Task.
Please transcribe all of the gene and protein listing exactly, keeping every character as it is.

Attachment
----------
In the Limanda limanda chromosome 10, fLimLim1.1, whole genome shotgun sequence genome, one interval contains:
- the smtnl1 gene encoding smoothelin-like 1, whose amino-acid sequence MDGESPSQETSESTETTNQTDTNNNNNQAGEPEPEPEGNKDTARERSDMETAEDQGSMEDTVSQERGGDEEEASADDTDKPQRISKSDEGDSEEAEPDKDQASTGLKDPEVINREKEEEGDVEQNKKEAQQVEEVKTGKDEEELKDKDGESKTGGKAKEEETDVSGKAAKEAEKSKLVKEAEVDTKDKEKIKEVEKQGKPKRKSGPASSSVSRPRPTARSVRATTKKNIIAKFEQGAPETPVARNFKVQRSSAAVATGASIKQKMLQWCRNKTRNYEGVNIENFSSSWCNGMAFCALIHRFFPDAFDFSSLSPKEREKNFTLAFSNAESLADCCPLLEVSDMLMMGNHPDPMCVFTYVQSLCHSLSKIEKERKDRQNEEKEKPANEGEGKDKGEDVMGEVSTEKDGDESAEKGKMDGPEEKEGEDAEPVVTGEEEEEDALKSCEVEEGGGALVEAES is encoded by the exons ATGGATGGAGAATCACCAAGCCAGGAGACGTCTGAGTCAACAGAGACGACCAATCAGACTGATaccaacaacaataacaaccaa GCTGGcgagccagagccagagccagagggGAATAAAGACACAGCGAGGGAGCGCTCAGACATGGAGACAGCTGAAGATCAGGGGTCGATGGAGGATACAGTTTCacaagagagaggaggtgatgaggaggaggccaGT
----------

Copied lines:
In the Limanda limanda chromosome 10, fLimLim1.1, whole genome shotgun sequence genome, one interval contains:
- the smtnl1 gene encoding smoothelin-like 1, whose amino-acid sequence MDGESPSQETSESTETTNQTDTNNNNNQAGEPEPEPEGNKDTARERSDMETAEDQGSMEDTVSQERGGDEEEASADDTDKPQRISKSDEGDSEEAEPDKDQASTGLKDPEVINREKEEEGDVEQNKKEAQQVEEVKTGKDEEELKDKDGESKTGGKAKEEETDVSGKAAKEAEKSKLVKEAEVDTKDKEKIKEVEKQGKPKRKSGPASSSVSRPRPTARSVRATTKKNIIAKFEQGAPETPVARNFKVQRSSAAVATGASIKQKMLQWCRNKTRNYEGVNIENFSSSWCNGMAFCALIHRFFPDAFDFSSLSPKEREKNFTLAFSNAESLADCCPLLEVSDMLMMGNHPDPMCVFTYVQSLCHSLSKIEKERKDRQNEEKEKPANEGEGKDKGEDVMGEVSTEKDGDESAEKGKMDGPEEKEGEDAEPVVTGEEEEEDALKSCEVEEGGGALVEAES is encoded by the exons ATGGATGGAGAATCACCAAGCCAGGAGACGTCTGAGTCAACAGAGACGACCAATCAGACTGATaccaacaacaataacaaccaa GCTGGcgagccagagccagagccagagggGAATAAAGACACAGCGAGGGAGCGCTCAGACATGGAGACAGCTGAAGATCAGGGGTCGATGGAGGATACAGTTTCacaagagagaggaggtgatgaggaggaggccaGT